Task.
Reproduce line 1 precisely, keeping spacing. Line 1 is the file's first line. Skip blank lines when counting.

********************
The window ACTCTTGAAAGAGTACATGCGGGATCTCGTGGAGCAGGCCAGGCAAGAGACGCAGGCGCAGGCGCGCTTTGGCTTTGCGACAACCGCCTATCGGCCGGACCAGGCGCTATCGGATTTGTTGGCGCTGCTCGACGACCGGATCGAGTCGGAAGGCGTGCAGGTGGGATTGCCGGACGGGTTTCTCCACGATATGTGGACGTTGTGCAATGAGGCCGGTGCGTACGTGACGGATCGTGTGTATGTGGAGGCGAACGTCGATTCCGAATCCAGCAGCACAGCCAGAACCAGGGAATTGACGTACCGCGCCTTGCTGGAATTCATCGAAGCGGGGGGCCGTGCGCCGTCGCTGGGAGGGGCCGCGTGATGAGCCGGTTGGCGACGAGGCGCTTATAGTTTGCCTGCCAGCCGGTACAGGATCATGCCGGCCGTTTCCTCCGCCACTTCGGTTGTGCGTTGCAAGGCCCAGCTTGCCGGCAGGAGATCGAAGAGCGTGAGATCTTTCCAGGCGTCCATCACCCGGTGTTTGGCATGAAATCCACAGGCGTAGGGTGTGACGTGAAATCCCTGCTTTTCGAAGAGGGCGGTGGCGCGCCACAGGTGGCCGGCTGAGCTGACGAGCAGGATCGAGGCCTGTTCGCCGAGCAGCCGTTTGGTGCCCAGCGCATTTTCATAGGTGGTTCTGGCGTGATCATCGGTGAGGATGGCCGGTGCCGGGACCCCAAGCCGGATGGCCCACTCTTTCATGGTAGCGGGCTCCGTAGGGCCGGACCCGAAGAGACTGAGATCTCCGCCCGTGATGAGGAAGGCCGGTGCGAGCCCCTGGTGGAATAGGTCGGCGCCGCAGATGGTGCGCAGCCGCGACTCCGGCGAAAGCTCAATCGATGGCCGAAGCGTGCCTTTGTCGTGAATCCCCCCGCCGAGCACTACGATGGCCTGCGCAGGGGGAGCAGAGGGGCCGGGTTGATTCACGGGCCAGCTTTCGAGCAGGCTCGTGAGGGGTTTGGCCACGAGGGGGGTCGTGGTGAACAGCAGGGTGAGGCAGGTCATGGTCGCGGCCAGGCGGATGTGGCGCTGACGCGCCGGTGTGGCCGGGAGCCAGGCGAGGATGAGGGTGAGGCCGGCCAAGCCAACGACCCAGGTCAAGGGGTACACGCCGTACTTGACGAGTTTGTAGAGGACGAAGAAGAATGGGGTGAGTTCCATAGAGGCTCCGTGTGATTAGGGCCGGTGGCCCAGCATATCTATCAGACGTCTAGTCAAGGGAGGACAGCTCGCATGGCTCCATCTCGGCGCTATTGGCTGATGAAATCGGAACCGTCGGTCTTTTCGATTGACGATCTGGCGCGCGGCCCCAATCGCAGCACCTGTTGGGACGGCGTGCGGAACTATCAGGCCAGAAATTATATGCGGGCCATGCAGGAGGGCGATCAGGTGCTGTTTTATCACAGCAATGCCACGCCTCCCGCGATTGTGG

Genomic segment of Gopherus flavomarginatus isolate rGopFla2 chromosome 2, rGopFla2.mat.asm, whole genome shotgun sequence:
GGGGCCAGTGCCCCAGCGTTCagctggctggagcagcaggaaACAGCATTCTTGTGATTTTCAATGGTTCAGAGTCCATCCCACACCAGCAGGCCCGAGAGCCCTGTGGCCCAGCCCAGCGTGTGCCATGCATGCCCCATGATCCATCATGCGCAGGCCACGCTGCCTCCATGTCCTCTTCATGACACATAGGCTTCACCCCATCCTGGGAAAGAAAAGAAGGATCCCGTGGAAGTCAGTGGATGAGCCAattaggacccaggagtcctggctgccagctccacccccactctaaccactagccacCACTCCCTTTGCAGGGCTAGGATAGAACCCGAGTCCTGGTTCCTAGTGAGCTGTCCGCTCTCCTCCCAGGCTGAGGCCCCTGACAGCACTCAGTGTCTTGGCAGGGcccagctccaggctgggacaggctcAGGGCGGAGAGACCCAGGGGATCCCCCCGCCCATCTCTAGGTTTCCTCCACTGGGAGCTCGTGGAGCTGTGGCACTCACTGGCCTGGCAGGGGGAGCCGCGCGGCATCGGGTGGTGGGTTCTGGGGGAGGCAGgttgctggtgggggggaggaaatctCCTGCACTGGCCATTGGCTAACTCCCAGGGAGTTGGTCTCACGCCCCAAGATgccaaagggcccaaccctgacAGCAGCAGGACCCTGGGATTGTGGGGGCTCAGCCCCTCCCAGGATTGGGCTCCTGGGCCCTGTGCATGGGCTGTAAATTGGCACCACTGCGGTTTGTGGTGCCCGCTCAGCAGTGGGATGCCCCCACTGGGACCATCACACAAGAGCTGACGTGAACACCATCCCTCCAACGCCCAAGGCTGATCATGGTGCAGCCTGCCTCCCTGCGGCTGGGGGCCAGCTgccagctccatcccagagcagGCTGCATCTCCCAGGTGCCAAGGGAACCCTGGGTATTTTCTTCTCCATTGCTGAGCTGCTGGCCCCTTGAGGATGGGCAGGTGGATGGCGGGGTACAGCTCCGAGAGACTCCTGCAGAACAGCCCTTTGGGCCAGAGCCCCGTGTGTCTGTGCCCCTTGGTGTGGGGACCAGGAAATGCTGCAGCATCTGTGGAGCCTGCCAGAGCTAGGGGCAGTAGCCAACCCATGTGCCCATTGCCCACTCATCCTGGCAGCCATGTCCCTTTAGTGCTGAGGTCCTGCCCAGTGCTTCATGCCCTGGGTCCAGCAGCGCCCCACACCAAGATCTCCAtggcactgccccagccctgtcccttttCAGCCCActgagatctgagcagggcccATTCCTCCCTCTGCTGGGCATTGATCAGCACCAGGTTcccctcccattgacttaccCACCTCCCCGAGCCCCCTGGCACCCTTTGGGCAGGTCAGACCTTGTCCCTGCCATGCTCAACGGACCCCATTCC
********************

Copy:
The window ACTCTTGAAAGAGTACATGCGGGATCTCGTGGAGCAGGCCAGGCAAGAGACGCAGGCGCAGGCGCGCTTTGGCTTTGCGACAACCGCCTATCGGCCGGACCAGGCGCTATCGGATTTGTTGGCGCTGCTCGACGACCGGATCGAGTCGGAAGGCGTGCAGGTGGGATTGCCGGACGGGTTTCTCCACGATATGTGGACGTTGTGCAATGAGGCCGGTGCGTACGTGACGGATCGTGTGTATGTGGAGGCGAACGTCGATTCCGAATCCAGCAGCACAGCCAGAACCAGGGAATTGACGTACCGCGCCTTGCTGGAATTCATCGAAGCGGGGGGCCGTGCGCCGTCGCTGGGAGGGGCCGCGTGATGAGCCGGTTGGCGACGAGGCGCTTATAGTTTGCCTGCCAGCCGGTACAGGATCATGCCGGCCGTTTCCTCCGCCACTTCGGTTGTGCGTTGCAAGGCCCAGCTTGCCGGCAGGAGATCGAAGAGCGTGAGATCTTTCCAGGCGTCCATCACCCGGTGTTTGGCATGAAATCCACAGGCGTAGGGTGTGACGTGAAATCCCTGCTTTTCGAAGAGGGCGGTGGCGCGCCACAGGTGGCCGGCTGAGCTGACGAGCAGGATCGAGGCCTGTTCGCCGAGCAGCCGTTTGGTGCCCAGCGCATTTTCATAGGTGGTTCTGGCGTGATCATCGGTGAGGATGGCCGGTGCCGGGACCCCAAGCCGGATGGCCCACTCTTTCATGGTAGCGGGCTCCGTAGGGCCGGACCCGAAGAGACTGAGATCTCCGCCCGTGATGAGGAAGGCCGGTGCGAGCCCCTGGTGGAATAGGTCGGCGCCGCAGATGGTGCGCAGCCGCGACTCCGGCGAAAGCTCAATCGATGGCCGAAGCGTGCCTTTGTCGTGAATCCCCCCGCCGAGCACTACGATGGCCTGCGCAGGGGGAGCAGAGGGGCCGGGTTGATTCACGGGCCAGCTTTCGAGCAGGCTCGTGAGGGGTTTGGCCACGAGGGGGGTCGTGGTGAACAGCAGGGTGAGGCAGGTCATGGTCGCGGCCAGGCGGATGTGGCGCTGACGCGCCGGTGTGGCCGGGAGCCAGGCGAGGATGAGGGTGAGGCCGGCCAAGCCAACGACCCAGGTCAAGGGGTACACGCCGTACTTGACGAGTTTGTAGAGGACGAAGAAGAATGGGGTGAGTTCCATAGAGGCTCCGTGTGATTAGGGCCGGTGGCCCAGCATATCTATCAGACGTCTAGTCAAGGGAGGACAGCTCGCATGGCTCCATCTCGGCGCTATTGGCTGATGAAATCGGAACCGTCGGTCTTTTCGATTGACGATCTGGCGCGCGGCCCCAATCGCAGCACCTGTTGGGACGGCGTGCGGAACTATCAGGCCAGAAATTATATGCGGGCCATGCAGGAGGGCGATCAGGTGCTGTTTTATCACAGCAATGCCACGCCTCCCGCGATTGTGG